Musicologist Burgoyne is conducting research at the University of Amsterdam into what makes songs catchy. After experimenting with popular pop songs, he created four rules for what makes a song catchy. All of these elements depend on the melody: aspects such as rhythm, timbre, and harmony have been shown to be relatively unimportant to a song's appeal.
Songs that are easy to listen to have a lot of repetition in the melody. In addition to the singing voice Attractive Numbers often play a prominent role. The third rule is that the melody is often traditional: there are no unexpected patterns in the series of notes. The final rule states that the notes in a melody must fall within a limited pitch range.
And late bohemian rhapsody The Queen does not meet one of these rules. Burgoyne: “It's really an anomaly.” The song from 1975 has no distinct chorus, consists of several self-contained parts, and ranges in pitch from very high (“Scaramouche!”) to very low (“Thunderbolts and lightning…”). However, the Dutch have been opting for experimental rock en masse for many years.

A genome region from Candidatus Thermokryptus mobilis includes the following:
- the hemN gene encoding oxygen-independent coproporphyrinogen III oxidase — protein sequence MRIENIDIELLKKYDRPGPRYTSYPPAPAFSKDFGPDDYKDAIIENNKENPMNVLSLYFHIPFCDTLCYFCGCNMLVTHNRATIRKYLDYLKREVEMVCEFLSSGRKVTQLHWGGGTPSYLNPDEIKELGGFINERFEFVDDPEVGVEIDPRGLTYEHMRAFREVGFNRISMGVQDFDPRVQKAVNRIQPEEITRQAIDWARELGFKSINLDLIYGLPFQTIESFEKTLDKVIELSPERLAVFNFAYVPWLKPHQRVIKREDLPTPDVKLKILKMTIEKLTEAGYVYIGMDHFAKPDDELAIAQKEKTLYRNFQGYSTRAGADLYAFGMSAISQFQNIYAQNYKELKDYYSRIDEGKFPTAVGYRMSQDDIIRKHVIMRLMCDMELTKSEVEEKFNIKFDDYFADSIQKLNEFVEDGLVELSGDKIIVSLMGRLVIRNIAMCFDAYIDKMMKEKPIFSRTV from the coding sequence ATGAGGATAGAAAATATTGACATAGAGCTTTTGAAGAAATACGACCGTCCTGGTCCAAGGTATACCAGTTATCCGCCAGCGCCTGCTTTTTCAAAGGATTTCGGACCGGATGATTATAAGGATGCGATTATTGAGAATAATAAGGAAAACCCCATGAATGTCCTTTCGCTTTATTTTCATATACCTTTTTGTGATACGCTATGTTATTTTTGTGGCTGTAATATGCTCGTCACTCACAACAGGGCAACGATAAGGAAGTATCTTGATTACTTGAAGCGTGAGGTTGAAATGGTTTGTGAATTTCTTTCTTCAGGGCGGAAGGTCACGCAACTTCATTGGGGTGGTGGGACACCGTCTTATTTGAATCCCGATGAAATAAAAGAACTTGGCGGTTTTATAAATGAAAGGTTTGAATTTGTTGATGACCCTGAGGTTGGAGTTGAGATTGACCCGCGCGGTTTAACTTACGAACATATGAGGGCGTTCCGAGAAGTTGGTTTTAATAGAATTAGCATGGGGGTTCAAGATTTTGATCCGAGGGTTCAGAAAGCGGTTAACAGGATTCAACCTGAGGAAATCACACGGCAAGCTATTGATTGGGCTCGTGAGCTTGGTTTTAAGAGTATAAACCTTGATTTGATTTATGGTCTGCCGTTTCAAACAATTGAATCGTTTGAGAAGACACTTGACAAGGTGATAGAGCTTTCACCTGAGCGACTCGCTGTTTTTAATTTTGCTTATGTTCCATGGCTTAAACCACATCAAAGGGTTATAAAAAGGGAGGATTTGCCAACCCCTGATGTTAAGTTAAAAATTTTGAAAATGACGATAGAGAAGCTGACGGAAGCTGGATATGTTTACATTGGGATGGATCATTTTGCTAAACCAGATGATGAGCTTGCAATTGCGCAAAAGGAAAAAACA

Why? Musicologist Burgoyne faces a riddle: “I wish I had known!” According to Burgoyne, a possible explanation lies in the question of the top 2000 songs. The list is all about the best music, and that doesn't always correspond to the most popular or catchy music. “Take the Macarena for example.” Everyone knows that, you can sing right away. However, the number is not on the list.
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